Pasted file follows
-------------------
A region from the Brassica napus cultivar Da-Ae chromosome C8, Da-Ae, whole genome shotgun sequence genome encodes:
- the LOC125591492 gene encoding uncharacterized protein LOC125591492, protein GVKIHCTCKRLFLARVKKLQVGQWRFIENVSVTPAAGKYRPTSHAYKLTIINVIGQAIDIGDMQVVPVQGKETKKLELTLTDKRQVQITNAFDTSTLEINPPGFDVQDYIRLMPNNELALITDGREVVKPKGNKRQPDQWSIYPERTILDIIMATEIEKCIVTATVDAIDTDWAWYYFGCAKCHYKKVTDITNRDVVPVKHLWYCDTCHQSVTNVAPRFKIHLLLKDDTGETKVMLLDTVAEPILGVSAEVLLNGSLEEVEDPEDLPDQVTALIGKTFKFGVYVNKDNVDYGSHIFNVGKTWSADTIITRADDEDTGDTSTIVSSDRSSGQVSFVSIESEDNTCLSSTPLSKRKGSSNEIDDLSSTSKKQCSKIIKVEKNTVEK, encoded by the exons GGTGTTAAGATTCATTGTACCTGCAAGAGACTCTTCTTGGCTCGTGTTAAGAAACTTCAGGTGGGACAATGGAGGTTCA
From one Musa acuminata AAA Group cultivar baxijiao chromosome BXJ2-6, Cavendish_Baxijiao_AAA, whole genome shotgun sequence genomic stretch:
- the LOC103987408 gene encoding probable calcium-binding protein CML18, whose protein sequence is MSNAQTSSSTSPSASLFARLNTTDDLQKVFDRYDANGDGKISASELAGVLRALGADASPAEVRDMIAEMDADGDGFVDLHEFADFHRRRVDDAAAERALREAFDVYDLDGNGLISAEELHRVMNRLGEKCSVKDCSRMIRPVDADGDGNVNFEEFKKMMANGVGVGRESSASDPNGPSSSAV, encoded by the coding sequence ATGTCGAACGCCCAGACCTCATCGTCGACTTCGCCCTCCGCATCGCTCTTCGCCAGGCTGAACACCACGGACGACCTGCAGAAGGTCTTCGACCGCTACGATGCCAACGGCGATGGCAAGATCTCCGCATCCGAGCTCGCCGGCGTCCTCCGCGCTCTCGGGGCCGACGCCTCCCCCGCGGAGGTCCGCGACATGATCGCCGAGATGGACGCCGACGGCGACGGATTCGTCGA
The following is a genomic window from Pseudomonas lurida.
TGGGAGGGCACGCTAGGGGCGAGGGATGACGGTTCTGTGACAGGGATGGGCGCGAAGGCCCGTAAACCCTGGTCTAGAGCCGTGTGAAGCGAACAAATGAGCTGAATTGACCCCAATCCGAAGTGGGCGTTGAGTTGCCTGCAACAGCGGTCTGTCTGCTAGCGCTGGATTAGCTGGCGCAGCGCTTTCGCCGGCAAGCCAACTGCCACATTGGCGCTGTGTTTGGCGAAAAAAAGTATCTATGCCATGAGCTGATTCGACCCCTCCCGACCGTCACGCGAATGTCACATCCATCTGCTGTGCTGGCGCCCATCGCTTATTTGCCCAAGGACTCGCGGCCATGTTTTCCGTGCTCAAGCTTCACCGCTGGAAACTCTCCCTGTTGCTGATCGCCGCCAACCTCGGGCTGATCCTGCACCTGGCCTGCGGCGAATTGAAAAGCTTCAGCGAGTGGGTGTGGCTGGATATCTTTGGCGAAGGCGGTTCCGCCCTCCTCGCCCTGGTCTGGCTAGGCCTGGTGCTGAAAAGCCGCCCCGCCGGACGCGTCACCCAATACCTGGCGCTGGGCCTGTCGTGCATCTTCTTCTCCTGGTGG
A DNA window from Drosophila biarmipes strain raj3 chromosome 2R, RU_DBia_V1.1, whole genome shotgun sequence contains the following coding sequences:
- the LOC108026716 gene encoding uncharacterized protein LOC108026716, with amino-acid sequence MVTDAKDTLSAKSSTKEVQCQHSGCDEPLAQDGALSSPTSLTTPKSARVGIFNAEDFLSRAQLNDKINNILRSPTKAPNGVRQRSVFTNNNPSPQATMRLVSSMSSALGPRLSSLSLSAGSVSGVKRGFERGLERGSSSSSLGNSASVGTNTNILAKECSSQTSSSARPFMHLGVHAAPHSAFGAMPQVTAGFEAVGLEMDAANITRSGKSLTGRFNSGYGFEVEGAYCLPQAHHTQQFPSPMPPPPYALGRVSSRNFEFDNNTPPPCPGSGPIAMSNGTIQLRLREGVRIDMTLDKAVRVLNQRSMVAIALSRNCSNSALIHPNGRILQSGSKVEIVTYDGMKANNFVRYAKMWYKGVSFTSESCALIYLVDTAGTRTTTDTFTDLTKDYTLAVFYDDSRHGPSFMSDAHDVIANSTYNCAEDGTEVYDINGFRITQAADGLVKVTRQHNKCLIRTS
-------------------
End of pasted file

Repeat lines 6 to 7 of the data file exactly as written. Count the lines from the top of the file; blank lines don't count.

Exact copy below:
TGGGAGGGCACGCTAGGGGCGAGGGATGACGGTTCTGTGACAGGGATGGGCGCGAAGGCCCGTAAACCCTGGTCTAGAGCCGTGTGAAGCGAACAAATGAGCTGAATTGACCCCAATCCGAAGTGGGCGTTGAGTTGCCTGCAACAGCGGTCTGTCTGCTAGCGCTGGATTAGCTGGCGCAGCGCTTTCGCCGGCAAGCCAACTGCCACATTGGCGCTGTGTTTGGCGAAAAAAAGTATCTATGCCATGAGCTGATTCGACCCCTCCCGACCGTCACGCGAATGTCACATCCATCTGCTGTGCTGGCGCCCATCGCTTATTTGCCCAAGGACTCGCGGCCATGTTTTCCGTGCTCAAGCTTCACCGCTGGAAACTCTCCCTGTTGCTGATCGCCGCCAACCTCGGGCTGATCCTGCACCTGGCCTGCGGCGAATTGAAAAGCTTCAGCGAGTGGGTGTGGCTGGATATCTTTGGCGAAGGCGGTTCCGCCCTCCTCGCCCTGGTCTGGCTAGGCCTGGTGCTGAAAAGCCGCCCCGCCGGACGCGTCACCCAATACCTGGCGCTGGGCCTGTCGTGCATCTTCTTCTCCTGGTGG
A DNA window from Drosophila biarmipes strain raj3 chromosome 2R, RU_DBia_V1.1, whole genome shotgun sequence contains the following coding sequences: